Light Shining in Buckinghamshire | Belvoir

Image by Teniola Komolafe

While it might not seem that a play about the English Civil Wars and the Putney Debates of 1640s England would have much resonance in 21st century Australia, Caryl Churchill’s framing, even some 45 years after the first staging, see our protests as rehashings of the same concerns of religious freedom, democracy, and social justice.

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Wayside Bride | Belvoir

Image by Brett Boardman

This review comes from Night Writes guest reviewer Josephine Lee

Wayside Bride is a new Australian play that celebrates the heartaches and beauty of Wayside Chapel in Kings Cross. Around 2016, the playwright Alana Valentine put a call out for stories of people who were married there and, over the years of interviewing, listening and writing, she has created this play. With a mix of verbatim storytelling and time travel, she shines a spotlight on the importance of community and social work in preserving this remarkable piece of Australian history.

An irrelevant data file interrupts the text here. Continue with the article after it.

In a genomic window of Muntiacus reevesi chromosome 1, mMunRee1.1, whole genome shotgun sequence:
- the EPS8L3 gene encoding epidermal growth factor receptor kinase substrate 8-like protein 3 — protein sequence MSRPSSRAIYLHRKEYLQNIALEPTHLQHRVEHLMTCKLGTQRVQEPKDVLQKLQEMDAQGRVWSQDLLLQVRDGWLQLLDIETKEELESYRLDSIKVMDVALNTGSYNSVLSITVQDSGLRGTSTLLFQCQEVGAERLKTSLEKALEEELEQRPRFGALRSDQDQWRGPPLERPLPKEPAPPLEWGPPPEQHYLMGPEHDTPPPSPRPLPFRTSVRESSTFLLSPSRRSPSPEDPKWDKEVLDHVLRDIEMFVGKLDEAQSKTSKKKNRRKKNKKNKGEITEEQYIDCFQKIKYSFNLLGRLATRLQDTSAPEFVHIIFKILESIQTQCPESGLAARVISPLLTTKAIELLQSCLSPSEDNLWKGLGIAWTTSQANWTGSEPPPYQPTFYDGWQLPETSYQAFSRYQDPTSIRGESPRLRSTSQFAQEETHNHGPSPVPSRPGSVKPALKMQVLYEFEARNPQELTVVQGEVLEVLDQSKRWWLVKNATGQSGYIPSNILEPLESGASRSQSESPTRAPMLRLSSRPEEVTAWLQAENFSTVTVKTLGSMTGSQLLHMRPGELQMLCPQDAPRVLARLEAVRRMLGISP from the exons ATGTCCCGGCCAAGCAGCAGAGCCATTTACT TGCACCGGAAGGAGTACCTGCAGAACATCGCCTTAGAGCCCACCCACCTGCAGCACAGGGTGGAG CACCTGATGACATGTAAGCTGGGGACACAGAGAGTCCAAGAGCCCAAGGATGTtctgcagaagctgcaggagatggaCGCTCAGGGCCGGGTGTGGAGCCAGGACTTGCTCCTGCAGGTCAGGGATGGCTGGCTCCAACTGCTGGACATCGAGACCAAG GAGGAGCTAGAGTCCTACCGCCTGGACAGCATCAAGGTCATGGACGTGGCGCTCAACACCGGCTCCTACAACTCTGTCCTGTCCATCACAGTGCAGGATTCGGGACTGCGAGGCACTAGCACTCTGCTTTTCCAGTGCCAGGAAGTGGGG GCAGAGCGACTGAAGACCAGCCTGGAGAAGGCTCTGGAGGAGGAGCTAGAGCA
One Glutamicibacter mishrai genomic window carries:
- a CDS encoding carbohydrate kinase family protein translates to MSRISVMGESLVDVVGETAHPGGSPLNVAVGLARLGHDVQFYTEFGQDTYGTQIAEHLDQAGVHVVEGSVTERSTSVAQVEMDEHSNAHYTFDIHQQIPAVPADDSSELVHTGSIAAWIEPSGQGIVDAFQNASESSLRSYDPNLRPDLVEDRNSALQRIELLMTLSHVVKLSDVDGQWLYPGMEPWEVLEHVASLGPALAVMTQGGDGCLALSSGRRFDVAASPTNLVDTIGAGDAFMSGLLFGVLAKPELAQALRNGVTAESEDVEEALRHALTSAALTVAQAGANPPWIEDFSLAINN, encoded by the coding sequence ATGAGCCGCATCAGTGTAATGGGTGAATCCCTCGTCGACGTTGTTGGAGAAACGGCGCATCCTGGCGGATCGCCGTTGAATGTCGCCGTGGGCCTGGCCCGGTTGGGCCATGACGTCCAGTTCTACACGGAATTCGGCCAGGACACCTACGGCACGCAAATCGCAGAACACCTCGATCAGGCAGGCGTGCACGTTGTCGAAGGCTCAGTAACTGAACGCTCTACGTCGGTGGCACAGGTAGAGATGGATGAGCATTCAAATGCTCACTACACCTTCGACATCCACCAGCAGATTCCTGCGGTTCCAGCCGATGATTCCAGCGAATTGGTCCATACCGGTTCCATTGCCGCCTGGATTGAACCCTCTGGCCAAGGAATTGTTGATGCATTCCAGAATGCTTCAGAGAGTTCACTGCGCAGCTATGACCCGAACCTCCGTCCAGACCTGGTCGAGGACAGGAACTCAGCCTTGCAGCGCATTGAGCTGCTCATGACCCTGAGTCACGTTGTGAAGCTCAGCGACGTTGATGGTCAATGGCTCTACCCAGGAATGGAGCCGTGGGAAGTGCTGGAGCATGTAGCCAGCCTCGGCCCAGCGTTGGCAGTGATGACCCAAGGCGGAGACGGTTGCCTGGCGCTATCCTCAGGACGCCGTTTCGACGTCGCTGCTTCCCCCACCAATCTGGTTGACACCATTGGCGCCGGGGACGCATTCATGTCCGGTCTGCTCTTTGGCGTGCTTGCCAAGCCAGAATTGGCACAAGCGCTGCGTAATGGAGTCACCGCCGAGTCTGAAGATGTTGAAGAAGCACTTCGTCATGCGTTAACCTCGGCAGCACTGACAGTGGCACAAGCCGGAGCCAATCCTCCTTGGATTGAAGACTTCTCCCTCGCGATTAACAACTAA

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At What Cost? | Belvoir

Image by Brett Boardman

There’s an old, insidious myth that there were no Aboriginal people in lutriwita (Tasmania) after British colonisation. It’s something Palawa have been fighting for decades to disprove and now they have the added difficulty of a rising popularity in reclaiming disowned Aboriginality, people uncovering buried ancestry or following family rumours and wanting recognition of their Palawa inheritance.

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